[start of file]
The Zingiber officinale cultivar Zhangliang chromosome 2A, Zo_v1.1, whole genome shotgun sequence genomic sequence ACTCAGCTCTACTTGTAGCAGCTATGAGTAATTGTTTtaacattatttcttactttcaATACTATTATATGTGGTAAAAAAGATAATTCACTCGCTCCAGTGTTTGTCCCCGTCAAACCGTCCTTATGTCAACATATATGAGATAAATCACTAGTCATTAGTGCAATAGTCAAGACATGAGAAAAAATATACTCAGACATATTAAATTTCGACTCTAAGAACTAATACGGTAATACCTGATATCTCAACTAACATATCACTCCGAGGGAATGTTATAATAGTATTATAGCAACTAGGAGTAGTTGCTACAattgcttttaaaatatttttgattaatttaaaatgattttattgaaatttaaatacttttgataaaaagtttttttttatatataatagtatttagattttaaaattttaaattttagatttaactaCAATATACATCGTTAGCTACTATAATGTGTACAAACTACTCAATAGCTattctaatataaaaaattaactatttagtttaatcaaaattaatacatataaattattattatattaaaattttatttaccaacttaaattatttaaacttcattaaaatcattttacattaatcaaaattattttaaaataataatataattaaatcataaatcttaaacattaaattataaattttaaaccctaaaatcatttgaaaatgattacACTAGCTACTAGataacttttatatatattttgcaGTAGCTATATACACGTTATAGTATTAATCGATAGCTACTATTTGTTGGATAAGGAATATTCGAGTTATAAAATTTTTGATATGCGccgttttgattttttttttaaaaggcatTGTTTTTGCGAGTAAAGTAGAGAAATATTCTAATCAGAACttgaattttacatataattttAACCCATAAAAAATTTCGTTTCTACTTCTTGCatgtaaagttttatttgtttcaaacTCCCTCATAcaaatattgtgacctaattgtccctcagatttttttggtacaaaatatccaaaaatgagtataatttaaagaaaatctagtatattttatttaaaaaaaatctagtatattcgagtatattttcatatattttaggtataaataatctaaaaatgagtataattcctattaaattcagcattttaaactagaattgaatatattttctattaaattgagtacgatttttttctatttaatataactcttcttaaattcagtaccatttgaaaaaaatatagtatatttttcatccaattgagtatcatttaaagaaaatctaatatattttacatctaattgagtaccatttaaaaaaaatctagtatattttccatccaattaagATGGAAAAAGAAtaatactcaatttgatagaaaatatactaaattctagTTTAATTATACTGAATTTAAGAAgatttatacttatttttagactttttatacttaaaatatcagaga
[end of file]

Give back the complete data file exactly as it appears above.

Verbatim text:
The Zingiber officinale cultivar Zhangliang chromosome 2A, Zo_v1.1, whole genome shotgun sequence genomic sequence ACTCAGCTCTACTTGTAGCAGCTATGAGTAATTGTTTtaacattatttcttactttcaATACTATTATATGTGGTAAAAAAGATAATTCACTCGCTCCAGTGTTTGTCCCCGTCAAACCGTCCTTATGTCAACATATATGAGATAAATCACTAGTCATTAGTGCAATAGTCAAGACATGAGAAAAAATATACTCAGACATATTAAATTTCGACTCTAAGAACTAATACGGTAATACCTGATATCTCAACTAACATATCACTCCGAGGGAATGTTATAATAGTATTATAGCAACTAGGAGTAGTTGCTACAattgcttttaaaatatttttgattaatttaaaatgattttattgaaatttaaatacttttgataaaaagtttttttttatatataatagtatttagattttaaaattttaaattttagatttaactaCAATATACATCGTTAGCTACTATAATGTGTACAAACTACTCAATAGCTattctaatataaaaaattaactatttagtttaatcaaaattaatacatataaattattattatattaaaattttatttaccaacttaaattatttaaacttcattaaaatcattttacattaatcaaaattattttaaaataataatataattaaatcataaatcttaaacattaaattataaattttaaaccctaaaatcatttgaaaatgattacACTAGCTACTAGataacttttatatatattttgcaGTAGCTATATACACGTTATAGTATTAATCGATAGCTACTATTTGTTGGATAAGGAATATTCGAGTTATAAAATTTTTGATATGCGccgttttgattttttttttaaaaggcatTGTTTTTGCGAGTAAAGTAGAGAAATATTCTAATCAGAACttgaattttacatataattttAACCCATAAAAAATTTCGTTTCTACTTCTTGCatgtaaagttttatttgtttcaaacTCCCTCATAcaaatattgtgacctaattgtccctcagatttttttggtacaaaatatccaaaaatgagtataatttaaagaaaatctagtatattttatttaaaaaaaatctagtatattcgagtatattttcatatattttaggtataaataatctaaaaatgagtataattcctattaaattcagcattttaaactagaattgaatatattttctattaaattgagtacgatttttttctatttaatataactcttcttaaattcagtaccatttgaaaaaaatatagtatatttttcatccaattgagtatcatttaaagaaaatctaatatattttacatctaattgagtaccatttaaaaaaaatctagtatattttccatccaattaagATGGAAAAAGAAtaatactcaatttgatagaaaatatactaaattctagTTTAATTATACTGAATTTAAGAAgatttatacttatttttagactttttatacttaaaatatcagaga